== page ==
Being a curious cook I thought there must be more interesting uses for it so I asked Dave for his favourite and he shared that he loved to finish off a few rashers of bacon with a good pour of syrup, which sounded worth investigating.

Then a Canadian friend of mine heard of my syrup gathering antics and lent me a maple syrup recipe booklet he found on a trip home to the land of the maple leaf. He became all misty eyed just at the thought of "sugaring" and all the traditions and practices that go with it. Sugar Snow or Jack Wax Taffy is apparently a real treat made by pouring the hot finished syrup over a pan of fresh snow. The snow turns the syrup into maple toffee without it crystallizing and then you pick it off the snow and chew it.

Maple syrup makes an excellent addition to both sweet and savoury dishes and can be substituted for sugar in any recipe. Use 3/4 of a cup of syrup for each cup of sugar and reduce the liquid in the recipe by 3 tablespoons for every cup of sugar substituted.

Here are a couple of the best recipes I found from the booklet which I hope you enjoy.

Pie

Maple Pumpkin Pie

Base:

• 1/2 cup butter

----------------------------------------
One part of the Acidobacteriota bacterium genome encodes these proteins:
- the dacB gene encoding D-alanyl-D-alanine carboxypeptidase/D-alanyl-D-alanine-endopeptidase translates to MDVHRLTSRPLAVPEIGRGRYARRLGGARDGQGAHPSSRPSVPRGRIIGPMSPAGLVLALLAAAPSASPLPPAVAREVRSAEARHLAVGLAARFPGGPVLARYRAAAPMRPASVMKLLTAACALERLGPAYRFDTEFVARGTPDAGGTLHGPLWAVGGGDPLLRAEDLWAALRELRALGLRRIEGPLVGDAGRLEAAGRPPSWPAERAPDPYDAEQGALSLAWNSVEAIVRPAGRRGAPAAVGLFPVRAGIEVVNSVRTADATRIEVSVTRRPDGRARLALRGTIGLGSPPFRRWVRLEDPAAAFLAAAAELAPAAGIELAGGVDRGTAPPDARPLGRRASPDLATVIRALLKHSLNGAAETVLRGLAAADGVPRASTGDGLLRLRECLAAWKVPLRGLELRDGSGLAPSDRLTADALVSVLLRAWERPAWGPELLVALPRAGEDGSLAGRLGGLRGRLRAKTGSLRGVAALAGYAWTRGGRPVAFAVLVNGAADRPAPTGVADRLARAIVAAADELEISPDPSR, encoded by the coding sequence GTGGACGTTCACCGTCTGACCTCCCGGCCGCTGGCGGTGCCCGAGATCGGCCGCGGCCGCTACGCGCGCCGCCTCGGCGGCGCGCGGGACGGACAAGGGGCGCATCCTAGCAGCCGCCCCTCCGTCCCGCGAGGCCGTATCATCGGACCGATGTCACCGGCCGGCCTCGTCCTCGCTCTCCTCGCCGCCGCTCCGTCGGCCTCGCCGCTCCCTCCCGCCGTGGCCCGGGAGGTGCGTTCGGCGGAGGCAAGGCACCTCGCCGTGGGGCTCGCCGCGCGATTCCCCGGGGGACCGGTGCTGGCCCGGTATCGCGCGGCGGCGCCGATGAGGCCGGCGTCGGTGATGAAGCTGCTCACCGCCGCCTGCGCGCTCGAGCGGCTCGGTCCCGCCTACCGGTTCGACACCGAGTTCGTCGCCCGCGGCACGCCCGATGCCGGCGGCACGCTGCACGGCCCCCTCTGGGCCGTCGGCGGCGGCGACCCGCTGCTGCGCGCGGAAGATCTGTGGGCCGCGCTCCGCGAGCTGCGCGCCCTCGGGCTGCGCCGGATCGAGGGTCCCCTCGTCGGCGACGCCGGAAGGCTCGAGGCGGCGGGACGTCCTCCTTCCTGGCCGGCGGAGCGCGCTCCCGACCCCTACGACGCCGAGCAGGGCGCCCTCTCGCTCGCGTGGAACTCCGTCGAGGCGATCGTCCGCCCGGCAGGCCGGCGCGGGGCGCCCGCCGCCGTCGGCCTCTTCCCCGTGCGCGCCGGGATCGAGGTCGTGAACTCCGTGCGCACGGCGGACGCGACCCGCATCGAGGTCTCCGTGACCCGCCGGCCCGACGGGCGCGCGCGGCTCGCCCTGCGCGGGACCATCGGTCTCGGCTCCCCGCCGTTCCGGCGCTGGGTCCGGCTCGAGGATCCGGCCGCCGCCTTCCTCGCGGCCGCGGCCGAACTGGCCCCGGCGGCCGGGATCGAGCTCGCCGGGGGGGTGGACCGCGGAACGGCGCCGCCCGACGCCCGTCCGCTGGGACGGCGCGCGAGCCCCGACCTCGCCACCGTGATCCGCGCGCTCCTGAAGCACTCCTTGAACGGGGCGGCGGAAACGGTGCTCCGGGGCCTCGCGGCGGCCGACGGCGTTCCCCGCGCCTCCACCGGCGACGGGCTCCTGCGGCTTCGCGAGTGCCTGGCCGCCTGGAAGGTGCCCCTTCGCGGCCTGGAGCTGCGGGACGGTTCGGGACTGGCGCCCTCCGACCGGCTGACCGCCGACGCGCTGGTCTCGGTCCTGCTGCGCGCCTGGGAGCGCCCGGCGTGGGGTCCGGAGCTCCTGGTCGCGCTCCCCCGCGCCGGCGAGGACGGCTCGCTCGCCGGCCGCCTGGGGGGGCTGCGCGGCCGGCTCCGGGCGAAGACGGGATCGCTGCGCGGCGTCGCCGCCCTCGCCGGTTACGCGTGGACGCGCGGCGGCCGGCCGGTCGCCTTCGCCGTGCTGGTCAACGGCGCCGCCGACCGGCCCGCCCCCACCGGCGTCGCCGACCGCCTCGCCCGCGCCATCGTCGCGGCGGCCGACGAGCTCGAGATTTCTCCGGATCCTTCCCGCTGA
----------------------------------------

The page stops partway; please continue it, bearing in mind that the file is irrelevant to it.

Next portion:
• 1/3 cup tightly packed brown sugar
• 1-1/4 cups all-purpose flour
• 1/2 cup chopped nuts (hazel, walnut or brazil)
• 1/4 teaspoon baking soda
• 1/2 teaspoon vanilla extract

Filling:

• 2 eggs
• 1/2 cup tightly packed brown sugar
• 1/2 cup maple syrup
• 1/2 teaspoon ground cinnamon
• 1/2 teaspoon ground ginger
• 1/2 teaspoon ground nutmeg
• 2 cups pumpkin puree
• 1 cup of cream

To make the base mix together the butter and brown sugar in a large bowl. Stir in the remaining crust ingredients until crumbly. Press the mixture into the bottom and sides of a deep 9 inch pie pan and chill. Halve the filling and cooking time if using a shallow sided flan tin. To make the filling, combine all the ingredients and beat until smooth. Pour into the prepared crust. Cover the edges of the crust with foil to prevent excessive browning. Bake in a pre-heated oven 356 F (180 C) for 55 - 60 minutes or until a knife inserted near the centre comes out clean. Cool on a wire rack. Serve with dollop of whipped cream.

Crispy Maple Pork Spareribs

(Makes enough glaze to coat 1lb 5oz (1.5kg) of ribs)

• 1 small onion
• 6 oz (175 mL) pure maple syrup
• 1 tablespoon chilli sauce
• 1 tablespoon Worcestershire sauce
• 1 tablespoon red wine vinegar
• 1/4 teaspoon dry mustard
• Salt and freshly ground black pepper to taste

Preheat oven to 392 F and roast the pork ribs on a rack for 20-30 minutes depending on size. While they are roasting finely chop the onion and boil it with the remaining ingredients for 5 minutes. Remove the ribs from the oven, drain any fat off and reduce the heat to 356 F (180 C). Place the ribs in a foil lined baking tin and brush all over with the sauce. Return to the oven and bake uncovered, mixing every 5 minutes to distribute the glaze, until they are done. They will burn quickly at this point so don’t leave them. Rest for 5 minutes before serving with lots of paper towels for sticky fingers!